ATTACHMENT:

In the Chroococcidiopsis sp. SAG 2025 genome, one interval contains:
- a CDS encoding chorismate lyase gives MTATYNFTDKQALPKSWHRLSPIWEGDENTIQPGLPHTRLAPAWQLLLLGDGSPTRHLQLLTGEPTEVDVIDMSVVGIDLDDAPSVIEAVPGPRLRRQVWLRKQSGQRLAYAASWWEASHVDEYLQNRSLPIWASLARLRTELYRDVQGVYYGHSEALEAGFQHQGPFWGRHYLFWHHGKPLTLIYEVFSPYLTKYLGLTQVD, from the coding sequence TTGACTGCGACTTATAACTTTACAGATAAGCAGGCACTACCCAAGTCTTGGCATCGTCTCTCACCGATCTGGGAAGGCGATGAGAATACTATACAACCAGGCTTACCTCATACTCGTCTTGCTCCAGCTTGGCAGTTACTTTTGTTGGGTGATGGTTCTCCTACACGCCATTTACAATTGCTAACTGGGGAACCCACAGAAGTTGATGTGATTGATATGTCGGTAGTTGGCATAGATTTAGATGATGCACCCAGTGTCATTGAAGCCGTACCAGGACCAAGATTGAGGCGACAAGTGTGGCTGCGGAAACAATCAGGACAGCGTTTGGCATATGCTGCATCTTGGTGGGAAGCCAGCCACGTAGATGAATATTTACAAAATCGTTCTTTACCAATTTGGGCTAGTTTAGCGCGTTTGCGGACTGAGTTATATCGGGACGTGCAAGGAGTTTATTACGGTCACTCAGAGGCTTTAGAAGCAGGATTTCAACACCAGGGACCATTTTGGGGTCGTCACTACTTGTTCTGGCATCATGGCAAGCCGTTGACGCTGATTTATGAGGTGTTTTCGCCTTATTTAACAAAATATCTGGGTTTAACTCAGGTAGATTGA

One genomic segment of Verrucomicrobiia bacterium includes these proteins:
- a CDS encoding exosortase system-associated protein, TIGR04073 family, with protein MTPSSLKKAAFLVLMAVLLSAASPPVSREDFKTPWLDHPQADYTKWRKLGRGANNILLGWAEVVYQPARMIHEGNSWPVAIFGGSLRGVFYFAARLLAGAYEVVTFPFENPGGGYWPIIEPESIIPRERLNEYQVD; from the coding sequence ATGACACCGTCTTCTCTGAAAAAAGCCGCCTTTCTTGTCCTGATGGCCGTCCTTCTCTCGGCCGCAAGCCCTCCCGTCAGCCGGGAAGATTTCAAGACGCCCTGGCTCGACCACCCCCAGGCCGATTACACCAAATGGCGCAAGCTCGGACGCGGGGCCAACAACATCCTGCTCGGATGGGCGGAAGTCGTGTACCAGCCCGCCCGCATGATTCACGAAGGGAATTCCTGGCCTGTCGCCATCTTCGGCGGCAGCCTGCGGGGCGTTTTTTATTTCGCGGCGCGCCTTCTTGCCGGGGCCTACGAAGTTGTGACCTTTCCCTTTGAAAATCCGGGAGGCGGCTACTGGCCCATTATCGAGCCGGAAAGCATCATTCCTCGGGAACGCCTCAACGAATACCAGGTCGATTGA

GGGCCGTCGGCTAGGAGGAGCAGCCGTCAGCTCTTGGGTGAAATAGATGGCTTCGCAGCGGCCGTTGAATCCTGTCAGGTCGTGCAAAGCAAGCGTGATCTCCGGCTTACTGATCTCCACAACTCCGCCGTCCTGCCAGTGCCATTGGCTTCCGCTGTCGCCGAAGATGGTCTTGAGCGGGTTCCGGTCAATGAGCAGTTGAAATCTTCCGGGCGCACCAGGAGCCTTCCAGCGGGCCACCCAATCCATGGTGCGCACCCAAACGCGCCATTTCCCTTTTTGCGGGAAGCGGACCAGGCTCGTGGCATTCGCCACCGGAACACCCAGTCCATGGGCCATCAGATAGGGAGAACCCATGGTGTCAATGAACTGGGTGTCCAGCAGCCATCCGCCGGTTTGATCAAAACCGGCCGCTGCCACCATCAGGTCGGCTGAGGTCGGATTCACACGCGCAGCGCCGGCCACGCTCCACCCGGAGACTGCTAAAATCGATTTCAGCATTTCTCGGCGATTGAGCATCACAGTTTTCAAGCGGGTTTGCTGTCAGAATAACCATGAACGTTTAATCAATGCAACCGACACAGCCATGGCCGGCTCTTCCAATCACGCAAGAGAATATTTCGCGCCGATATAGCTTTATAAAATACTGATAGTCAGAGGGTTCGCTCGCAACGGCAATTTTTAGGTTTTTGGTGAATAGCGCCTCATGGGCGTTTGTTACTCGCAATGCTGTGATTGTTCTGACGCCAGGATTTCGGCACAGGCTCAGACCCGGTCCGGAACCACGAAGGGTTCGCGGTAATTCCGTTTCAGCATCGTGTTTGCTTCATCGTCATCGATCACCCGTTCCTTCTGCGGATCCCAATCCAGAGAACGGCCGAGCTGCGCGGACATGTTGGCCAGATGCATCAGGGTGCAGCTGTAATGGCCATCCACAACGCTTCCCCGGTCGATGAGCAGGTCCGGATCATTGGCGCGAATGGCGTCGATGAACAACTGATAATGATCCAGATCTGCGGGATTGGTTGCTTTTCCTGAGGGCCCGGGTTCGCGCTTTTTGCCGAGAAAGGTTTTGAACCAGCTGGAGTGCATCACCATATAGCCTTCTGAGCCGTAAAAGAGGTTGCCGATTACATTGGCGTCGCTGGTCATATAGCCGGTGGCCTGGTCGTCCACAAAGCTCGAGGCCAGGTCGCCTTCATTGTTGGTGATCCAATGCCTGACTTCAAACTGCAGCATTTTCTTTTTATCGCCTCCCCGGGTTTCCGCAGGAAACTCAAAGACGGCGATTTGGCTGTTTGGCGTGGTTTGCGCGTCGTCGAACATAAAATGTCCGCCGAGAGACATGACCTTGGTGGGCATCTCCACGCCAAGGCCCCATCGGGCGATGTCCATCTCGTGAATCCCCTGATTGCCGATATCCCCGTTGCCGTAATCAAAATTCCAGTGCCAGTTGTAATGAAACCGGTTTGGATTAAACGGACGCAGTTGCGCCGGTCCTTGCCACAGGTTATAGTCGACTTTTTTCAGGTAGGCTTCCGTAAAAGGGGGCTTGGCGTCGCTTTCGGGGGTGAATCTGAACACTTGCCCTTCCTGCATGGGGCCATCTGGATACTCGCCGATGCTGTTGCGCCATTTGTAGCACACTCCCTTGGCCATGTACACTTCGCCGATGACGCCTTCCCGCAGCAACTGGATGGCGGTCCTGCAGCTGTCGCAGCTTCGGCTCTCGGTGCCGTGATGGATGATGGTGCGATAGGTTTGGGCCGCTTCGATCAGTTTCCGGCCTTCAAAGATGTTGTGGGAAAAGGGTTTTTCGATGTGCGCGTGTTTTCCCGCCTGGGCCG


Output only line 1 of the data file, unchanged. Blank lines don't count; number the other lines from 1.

In the Chroococcidiopsis sp. SAG 2025 genome, one interval contains: